Cof­fee Art

That's China - - 城市漫步 -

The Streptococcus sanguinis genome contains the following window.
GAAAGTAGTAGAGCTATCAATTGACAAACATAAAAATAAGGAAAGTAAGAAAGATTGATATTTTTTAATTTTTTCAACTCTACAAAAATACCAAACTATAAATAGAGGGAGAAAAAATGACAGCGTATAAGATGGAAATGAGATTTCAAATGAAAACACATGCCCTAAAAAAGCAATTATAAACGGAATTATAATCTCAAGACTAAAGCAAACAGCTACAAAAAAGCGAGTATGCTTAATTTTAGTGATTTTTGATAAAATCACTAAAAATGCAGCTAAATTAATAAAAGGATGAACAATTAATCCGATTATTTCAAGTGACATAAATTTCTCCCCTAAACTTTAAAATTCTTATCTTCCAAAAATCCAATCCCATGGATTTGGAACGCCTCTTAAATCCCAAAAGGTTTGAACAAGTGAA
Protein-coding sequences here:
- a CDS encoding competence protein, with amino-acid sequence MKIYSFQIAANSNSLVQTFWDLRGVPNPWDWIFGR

As Star­bucks stores are pop­ping up all over the place at rapid speed, you may have no­ticed the green coloured logo and won­dered, “What ex­actly am I look­ing at?” With a closer in­spec­tion of the pic­ture plas­tered on the side of your take­away cof­fee cup, you see a smil­ing face with a crown and two ab­stract ob­jects placed on ei­ther side. “Could they be fish or per­haps some sort of plant, or is it just a dec­o­ra­tive fea­ture?” The de­sign has been al­tered and adapted over the years, but the orig­i­nal logo was de­signed in 1971 based on a 15th cen­tury Norse wood­cut with the im­age of a myth­i­cal crea­ture called a siren. Ac­cord­ing to leg­ends, the half-fish half-woman would lure ships to­wards it with its ir­re­sistible singing voice. Usu­ally the sus­cep­ti­ble sailor could not re­sist the temp­ta­tion to seek out the siren, but of­ten to his demise, he would crash into the rocks be­low. The logo was meant to re­flect the se­duc­tive im­agery of the sea, and thus also the se­duc­tive na­ture of cof­fee. Star­bucks would like to see cus­tomers flock to their stores like sailors would to sirens, but in­stead of a bru­tal end­ing, cus­tomers will hope­fully feel en­er­gized by the newly bought cof­fee.

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